Let’s look back quickly at the earlier scenario with Chris and his regular fortnightly wage of $1,200. To be eligible for JobKeeper payment for Chris, you’ll have to top up his pay by $300 a fortnight to meet the minimum of $1,500. As we understand it, you’ll still have to make the usual super contributions on Chris’ regular wage of $1,200 but you won’t have to pay super on the additional $300.
Can I back pay stood down employees?
It’s not completely clear but it could be inferred that you don’t have to back pay them for the time they were stood down between 2nd March – 29th March – e.g. if you stood down an employee on 23rd March due to the government mandated shut down of gyms, playcentres, etc, you may only be required to back pay them for the period 30th March onwards. This is a grey area so look to get clarification on this before making a decision and communicating with your employee.
Business eligibility for JobKeeper scheme
How can I self-assess that my turnover has fallen 30%?
Can my business apply for JobKeeper if my turnover declines later?
The key point to note here is that you can apply when you “reasonably expect” that your turnover will decrease by the required 30%.
Another point I want you to note is where the advice states, “JobKeeper payment is not backdated to the commencement of the scheme”. While it isn’t stated explicitly, it could be reasonable to think that JobKeeper payments will be paid to late entrants from the time they enter the scheme. For example, if your revenue doesn’t meet the decrease test of 30% until May, it’s possible (but not yet confirmed) that you’ll be reimbursed for wages you paid in May, assuming your employees were eligible (and one of the main criteria is that your employees were paid the minimum of $1,500 per employee per fortnight.)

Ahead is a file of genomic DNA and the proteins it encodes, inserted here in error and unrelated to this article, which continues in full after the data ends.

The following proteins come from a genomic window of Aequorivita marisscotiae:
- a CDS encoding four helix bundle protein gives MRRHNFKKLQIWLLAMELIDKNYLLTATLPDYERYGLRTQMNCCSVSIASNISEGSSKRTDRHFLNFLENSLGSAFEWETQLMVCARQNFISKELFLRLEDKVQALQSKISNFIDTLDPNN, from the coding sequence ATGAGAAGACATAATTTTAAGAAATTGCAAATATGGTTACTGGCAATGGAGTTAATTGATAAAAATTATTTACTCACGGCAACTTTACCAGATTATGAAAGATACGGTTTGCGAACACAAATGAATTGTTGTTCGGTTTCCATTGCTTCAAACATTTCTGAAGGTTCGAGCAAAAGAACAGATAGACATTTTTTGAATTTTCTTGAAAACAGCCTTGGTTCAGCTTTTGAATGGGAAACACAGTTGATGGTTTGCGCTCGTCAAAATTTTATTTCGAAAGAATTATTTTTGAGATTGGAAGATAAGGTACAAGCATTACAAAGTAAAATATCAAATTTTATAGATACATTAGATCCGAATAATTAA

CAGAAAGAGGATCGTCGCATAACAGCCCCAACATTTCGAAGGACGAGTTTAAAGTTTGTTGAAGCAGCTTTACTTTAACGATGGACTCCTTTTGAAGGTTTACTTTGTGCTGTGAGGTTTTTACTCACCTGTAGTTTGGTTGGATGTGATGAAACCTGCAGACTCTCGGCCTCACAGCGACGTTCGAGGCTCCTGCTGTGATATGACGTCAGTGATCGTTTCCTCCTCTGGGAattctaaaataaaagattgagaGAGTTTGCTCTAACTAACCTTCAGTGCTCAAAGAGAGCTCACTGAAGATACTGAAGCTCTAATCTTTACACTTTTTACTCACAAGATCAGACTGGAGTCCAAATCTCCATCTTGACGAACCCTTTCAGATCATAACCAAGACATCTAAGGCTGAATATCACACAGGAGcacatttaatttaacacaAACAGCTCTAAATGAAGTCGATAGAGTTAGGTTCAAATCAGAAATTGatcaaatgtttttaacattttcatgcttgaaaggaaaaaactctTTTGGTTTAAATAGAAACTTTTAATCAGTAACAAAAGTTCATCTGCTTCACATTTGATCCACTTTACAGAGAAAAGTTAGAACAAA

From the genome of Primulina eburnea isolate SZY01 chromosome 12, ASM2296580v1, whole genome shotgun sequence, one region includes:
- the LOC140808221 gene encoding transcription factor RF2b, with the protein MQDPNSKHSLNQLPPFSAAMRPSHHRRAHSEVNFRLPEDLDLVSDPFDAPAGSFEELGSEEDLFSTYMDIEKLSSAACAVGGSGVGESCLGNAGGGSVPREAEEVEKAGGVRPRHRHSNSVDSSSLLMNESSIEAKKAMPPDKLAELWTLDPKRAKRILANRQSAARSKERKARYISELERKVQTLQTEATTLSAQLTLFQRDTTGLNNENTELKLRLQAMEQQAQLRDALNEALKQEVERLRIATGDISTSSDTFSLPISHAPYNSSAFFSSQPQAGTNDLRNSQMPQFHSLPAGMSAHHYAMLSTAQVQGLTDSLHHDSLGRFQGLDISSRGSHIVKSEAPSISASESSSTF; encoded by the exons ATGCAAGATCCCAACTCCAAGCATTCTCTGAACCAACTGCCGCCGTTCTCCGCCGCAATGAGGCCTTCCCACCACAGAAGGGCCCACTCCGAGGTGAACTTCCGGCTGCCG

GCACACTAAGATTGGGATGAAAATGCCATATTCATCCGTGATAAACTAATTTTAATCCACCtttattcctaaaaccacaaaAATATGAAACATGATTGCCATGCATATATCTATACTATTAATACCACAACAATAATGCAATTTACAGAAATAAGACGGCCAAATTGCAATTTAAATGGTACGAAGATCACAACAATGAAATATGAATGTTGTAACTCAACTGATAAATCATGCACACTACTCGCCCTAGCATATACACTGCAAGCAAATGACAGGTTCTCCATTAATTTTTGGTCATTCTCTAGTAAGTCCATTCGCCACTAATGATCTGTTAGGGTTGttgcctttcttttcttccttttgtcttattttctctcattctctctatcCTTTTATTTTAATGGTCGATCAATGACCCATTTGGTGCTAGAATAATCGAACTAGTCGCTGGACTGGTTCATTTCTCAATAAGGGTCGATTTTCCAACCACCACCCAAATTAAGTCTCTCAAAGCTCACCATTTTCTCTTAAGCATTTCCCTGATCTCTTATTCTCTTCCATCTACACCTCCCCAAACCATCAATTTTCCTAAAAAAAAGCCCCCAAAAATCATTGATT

This could be quite complicated so your coach will be keeping a close eye on your revenue and sales pipeline and your financial model.
How is the government going to ensure companies don’t manipulate their turnover to ensure they qualify for JobKeeper?
JobKeeper Subsidies for Business Owners
Here are some of the clarifications regarding whether business owners themselves qualify for the JobKeeper subsidy. This depends on whether you take wages, a distribution, are part of a partnership or you operate through a trust structure.
I am paid as a shareholder. Am I eligible?
This seems to indicate that business owners who receive distributions rather than wages will be eligible for one Jobkeeper payment.
I am self-employed. Am I eligible for the JobKeeper payment?
My business is a partnership. Can each partner get JobKeeper?
Can trusts receive the JobKeeper payment?
Complex Employee Scenarios under JobKeeper scheme
Can my business get JobKeeper and apprentice subsidy?
Can my business get JobKeeper for employees on Workcover?
WorkCover is often a complex matter that needs to be handled carefully. Please speak with your coach if you have any questions and we can direct you to professional specialist advice as required.
Do employees with multiple employers get multiple JobKeeper payments?
This question relates to employees who have two or more jobs with different employers. In this case, it seems that the employee needs to nominate whether you are their primary employer and therefore whether you can receive the subsidy on their behalf.
The full list of questions and clarifying answers can be found here: Fact Sheet: JobKeeper Frequently Asked Questions
2. Working parents
The state government announced yesterday that students will not return to school in term 2 (and maybe beyond), instead they will be required to study from home. In many businesses, some of your employees will be the primary caregiver for their kids. In these cases, it’s highly likely that the requirement to home school their children will impact on their work arrangements and their ability to perform their role.
I suggest you speak with your Tenfold Business Coaching expert and think about how you can coordinate your team and resources to manage this complicated situation.
There’s a lot to digest in today’s briefing. Please reach out to your coach or me if you have any questions – we’re here for you.